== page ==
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You can never have too many kinds of bikes. I ride everything from full suspended mountain bikes to a tandem road, a vintage skip tooth cruiser, am extracycle and all manner of vintage road bikes. You can always upgrade the drivetrain on your vintage stuff too.
I also agree that the hunt is half the fun. I have my kids and wife into it now too.
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Old 06-28-11, 09:33 AM   #16
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......

4) Should have a sticky for "Mountain bikers that ride road" - or a sub forum or something better that reading that feggatry that is spewed in the road forum. Just say'n.
um....i thought we all road ride.....we just don't make a big deal out of it...
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Old 06-28-11, 09:39 AM   #17
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if you were REALLY cool, you'd get a fixie. either way, think of traffic as "singletrack," road riding in the city can be fun. especially on a fixed with no brakes. you can't break a surly steamroller, no matter how hard you try. i know this for a fact.
Ditto on the fixie. They're a whole new kind of fun, and IMO the experience especially suits somebody who is otherwise a core MTB'er.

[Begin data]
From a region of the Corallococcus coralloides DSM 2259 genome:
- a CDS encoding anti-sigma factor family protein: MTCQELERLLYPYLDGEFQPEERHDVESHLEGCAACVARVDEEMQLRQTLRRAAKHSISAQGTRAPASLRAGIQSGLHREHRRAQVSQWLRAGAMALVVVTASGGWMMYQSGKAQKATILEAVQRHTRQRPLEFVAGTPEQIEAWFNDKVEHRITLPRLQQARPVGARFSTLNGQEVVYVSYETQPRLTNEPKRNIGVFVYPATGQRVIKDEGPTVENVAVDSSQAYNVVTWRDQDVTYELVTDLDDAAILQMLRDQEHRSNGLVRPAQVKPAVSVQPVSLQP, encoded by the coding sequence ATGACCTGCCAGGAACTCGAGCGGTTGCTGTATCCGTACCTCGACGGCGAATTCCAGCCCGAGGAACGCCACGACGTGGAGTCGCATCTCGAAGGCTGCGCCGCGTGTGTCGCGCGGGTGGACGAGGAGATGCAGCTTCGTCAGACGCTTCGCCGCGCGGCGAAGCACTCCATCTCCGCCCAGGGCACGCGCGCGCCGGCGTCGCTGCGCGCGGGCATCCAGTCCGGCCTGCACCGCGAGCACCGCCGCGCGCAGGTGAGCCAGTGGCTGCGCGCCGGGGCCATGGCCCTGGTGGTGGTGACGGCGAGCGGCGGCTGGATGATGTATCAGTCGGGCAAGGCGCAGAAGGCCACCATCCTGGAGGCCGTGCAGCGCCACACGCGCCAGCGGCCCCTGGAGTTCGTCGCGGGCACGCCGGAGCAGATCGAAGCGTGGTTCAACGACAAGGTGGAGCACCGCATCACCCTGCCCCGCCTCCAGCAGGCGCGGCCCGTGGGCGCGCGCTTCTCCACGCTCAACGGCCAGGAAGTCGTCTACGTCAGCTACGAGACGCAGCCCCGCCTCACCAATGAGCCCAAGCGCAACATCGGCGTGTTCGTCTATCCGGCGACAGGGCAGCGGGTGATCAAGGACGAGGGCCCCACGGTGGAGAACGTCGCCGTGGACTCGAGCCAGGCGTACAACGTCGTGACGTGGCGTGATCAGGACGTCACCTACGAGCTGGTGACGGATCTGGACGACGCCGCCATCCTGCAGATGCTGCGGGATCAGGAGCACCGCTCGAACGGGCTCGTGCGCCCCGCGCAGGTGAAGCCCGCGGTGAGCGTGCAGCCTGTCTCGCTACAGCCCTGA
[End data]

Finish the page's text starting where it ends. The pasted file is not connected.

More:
I like a brake though.
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Old 06-28-11, 10:10 AM   #18
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I'm ordering tonight. No fixie though...2x9.
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Old 06-28-11, 10:26 AM   #19
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um....i thought we all road ride.....we just don't make a big deal out of it...
I think this thread proves that we all don't.
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Old 06-28-11, 11:01 AM   #20
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Hate to disapoint, but I'm not a spandex-clad roadie type. My version of a road bike is still going to be "fun"...and my version of road riding could be otherwise labeled "urban".


I'm truly sorry to have dragged all you roadies out under false pretenses...what am I saying...no I'm not. I'm just ornery that'a'way.